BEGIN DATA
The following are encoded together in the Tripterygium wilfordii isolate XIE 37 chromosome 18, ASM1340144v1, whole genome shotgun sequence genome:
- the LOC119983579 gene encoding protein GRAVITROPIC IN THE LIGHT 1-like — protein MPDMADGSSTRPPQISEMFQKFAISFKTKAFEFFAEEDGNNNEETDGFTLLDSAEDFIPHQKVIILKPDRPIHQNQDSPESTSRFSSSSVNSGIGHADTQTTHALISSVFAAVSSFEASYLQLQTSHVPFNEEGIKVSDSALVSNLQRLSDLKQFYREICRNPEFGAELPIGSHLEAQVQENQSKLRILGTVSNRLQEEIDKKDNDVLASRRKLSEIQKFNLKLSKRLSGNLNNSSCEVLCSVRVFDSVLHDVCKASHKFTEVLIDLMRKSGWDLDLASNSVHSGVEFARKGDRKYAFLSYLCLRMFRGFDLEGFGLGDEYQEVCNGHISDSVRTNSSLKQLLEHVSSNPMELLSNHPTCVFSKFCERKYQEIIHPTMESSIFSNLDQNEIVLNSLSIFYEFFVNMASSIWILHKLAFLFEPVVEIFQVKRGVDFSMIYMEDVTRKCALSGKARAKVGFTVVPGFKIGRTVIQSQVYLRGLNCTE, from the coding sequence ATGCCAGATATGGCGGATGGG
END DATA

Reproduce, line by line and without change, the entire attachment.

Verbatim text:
The following are encoded together in the Tripterygium wilfordii isolate XIE 37 chromosome 18, ASM1340144v1, whole genome shotgun sequence genome:
- the LOC119983579 gene encoding protein GRAVITROPIC IN THE LIGHT 1-like — protein MPDMADGSSTRPPQISEMFQKFAISFKTKAFEFFAEEDGNNNEETDGFTLLDSAEDFIPHQKVIILKPDRPIHQNQDSPESTSRFSSSSVNSGIGHADTQTTHALISSVFAAVSSFEASYLQLQTSHVPFNEEGIKVSDSALVSNLQRLSDLKQFYREICRNPEFGAELPIGSHLEAQVQENQSKLRILGTVSNRLQEEIDKKDNDVLASRRKLSEIQKFNLKLSKRLSGNLNNSSCEVLCSVRVFDSVLHDVCKASHKFTEVLIDLMRKSGWDLDLASNSVHSGVEFARKGDRKYAFLSYLCLRMFRGFDLEGFGLGDEYQEVCNGHISDSVRTNSSLKQLLEHVSSNPMELLSNHPTCVFSKFCERKYQEIIHPTMESSIFSNLDQNEIVLNSLSIFYEFFVNMASSIWILHKLAFLFEPVVEIFQVKRGVDFSMIYMEDVTRKCALSGKARAKVGFTVVPGFKIGRTVIQSQVYLRGLNCTE, from the coding sequence ATGCCAGATATGGCGGATGGG